The GHC team is passionate about improving the health of communities and individuals around the world. We offer the knowledge, skills, experience and efficiency to enhance our clients and partners efforts to address some of the world’s toughest health challenges to improve the health of underserved people and communities.
Human Immunodeficiency Virus (HIV) continues to be a major global public health issue, having claimed more than 34 million lives since it was identified in 1981. Approximately 1.2 million people die from HIV-related causes globally and 2.0 million people become newly infected with HIV every year. Sub-Saharan Africa is the most affected region and accounts for almost 70 percent of the global total of new HIV infections.
HIV targets the immune system and weakens people’s defence systems against infections and some types of cancer. As the virus destroys and impairs the function of CD4 (immune) cells, infected individuals gradually become immunodeficient.
Tuberculosis (TB)caused by the bacterium Mycobacterium tuberculosis, is one of the oldest diseases known to humankind. The bacteria usually attack the lungs, but TB bacteria can attack any part of the body such as the kidney, spine, and brain. If not treated properly, TB disease can be fatal.It continues to claim roughly 1.5 million lives each year and is second only to HIV/AIDS as the greatest killer worldwide due to a single infectious agent. It is estimated that TB costs the global economy $1 billion a day. Over 95 percent of TB cases and deaths occur in low- and middle-income countries.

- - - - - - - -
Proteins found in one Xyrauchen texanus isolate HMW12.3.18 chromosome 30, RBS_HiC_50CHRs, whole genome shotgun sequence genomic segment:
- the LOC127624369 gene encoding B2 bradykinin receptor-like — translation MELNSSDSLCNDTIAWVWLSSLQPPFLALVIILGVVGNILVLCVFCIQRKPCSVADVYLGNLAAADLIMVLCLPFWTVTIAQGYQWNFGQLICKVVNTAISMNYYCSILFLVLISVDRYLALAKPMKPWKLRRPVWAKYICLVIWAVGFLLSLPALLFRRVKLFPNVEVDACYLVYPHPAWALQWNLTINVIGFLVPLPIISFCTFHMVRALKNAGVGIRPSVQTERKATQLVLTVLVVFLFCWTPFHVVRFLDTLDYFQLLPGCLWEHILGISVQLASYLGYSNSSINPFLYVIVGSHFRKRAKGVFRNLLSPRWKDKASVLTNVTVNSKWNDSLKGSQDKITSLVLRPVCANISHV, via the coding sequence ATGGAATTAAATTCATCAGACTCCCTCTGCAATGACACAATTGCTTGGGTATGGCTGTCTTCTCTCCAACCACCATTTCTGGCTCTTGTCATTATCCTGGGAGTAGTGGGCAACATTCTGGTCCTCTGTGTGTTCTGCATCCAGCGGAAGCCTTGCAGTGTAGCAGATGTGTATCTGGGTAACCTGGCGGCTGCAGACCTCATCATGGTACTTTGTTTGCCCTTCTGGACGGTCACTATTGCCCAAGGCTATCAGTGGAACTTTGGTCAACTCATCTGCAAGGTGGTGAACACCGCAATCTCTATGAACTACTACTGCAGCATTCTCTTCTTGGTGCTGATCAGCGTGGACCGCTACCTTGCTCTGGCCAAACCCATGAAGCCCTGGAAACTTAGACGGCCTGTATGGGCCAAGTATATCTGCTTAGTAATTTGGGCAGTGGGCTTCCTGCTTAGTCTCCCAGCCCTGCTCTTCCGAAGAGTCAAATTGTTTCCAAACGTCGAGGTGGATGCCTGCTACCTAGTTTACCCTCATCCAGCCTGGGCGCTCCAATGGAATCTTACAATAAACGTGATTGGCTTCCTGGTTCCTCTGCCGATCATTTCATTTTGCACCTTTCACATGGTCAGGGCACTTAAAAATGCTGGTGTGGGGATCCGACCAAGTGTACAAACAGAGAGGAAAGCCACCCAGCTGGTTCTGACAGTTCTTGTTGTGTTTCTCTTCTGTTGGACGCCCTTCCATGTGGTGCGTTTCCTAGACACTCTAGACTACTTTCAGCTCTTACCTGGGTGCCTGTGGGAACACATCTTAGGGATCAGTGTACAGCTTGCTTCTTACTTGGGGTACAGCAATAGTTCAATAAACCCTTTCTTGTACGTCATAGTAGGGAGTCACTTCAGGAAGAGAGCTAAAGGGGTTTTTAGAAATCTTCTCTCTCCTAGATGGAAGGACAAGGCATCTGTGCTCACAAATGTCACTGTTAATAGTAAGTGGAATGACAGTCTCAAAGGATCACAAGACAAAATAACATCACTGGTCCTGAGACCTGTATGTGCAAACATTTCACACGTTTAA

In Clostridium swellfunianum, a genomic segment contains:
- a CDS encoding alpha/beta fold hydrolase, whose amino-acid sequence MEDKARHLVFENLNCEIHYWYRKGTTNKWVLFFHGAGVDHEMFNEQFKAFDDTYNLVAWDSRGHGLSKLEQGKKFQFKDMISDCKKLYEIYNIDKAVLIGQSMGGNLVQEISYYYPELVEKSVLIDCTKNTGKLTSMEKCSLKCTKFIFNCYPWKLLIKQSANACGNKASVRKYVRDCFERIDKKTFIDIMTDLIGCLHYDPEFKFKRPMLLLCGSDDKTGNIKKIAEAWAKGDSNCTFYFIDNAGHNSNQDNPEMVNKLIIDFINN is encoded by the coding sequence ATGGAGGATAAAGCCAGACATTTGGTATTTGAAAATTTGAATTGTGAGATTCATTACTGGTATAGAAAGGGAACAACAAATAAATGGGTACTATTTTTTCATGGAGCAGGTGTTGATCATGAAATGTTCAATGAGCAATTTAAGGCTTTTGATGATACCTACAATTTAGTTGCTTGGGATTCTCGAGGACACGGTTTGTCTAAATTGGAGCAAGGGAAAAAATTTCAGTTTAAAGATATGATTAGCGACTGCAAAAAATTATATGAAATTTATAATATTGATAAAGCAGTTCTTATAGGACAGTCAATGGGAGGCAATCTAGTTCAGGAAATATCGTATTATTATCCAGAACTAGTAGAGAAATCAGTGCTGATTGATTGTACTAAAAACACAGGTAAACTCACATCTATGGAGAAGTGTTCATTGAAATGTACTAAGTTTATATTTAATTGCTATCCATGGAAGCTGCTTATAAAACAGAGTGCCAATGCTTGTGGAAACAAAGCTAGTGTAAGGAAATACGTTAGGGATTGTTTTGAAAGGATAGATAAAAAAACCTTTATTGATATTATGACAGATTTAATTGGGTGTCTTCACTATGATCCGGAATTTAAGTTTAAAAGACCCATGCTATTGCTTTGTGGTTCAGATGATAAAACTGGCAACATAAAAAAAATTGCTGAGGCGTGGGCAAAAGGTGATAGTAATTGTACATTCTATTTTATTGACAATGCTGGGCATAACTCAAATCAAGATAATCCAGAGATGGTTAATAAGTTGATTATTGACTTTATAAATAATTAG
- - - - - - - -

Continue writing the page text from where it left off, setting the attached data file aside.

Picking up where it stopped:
Eradication of TB will require the development and incorporation of new and more effective vaccines that can replace the current BCG vaccine.
Malaria is a life-threatening disease caused by the Plasmodium parasites, which are spread to people through the bites of infected Anopheles mosquitoes. Malaria causes an estimated 198 million malaria cases and 584,000 deaths per year with 90 percent of all deaths occurred in the African Region, mostly among children under 5 years of age (a child in Africa dies every minute from malaria). Asia, Latin America, and to a lesser extent the Middle East and parts of Europe are also affected.There are four parasite species that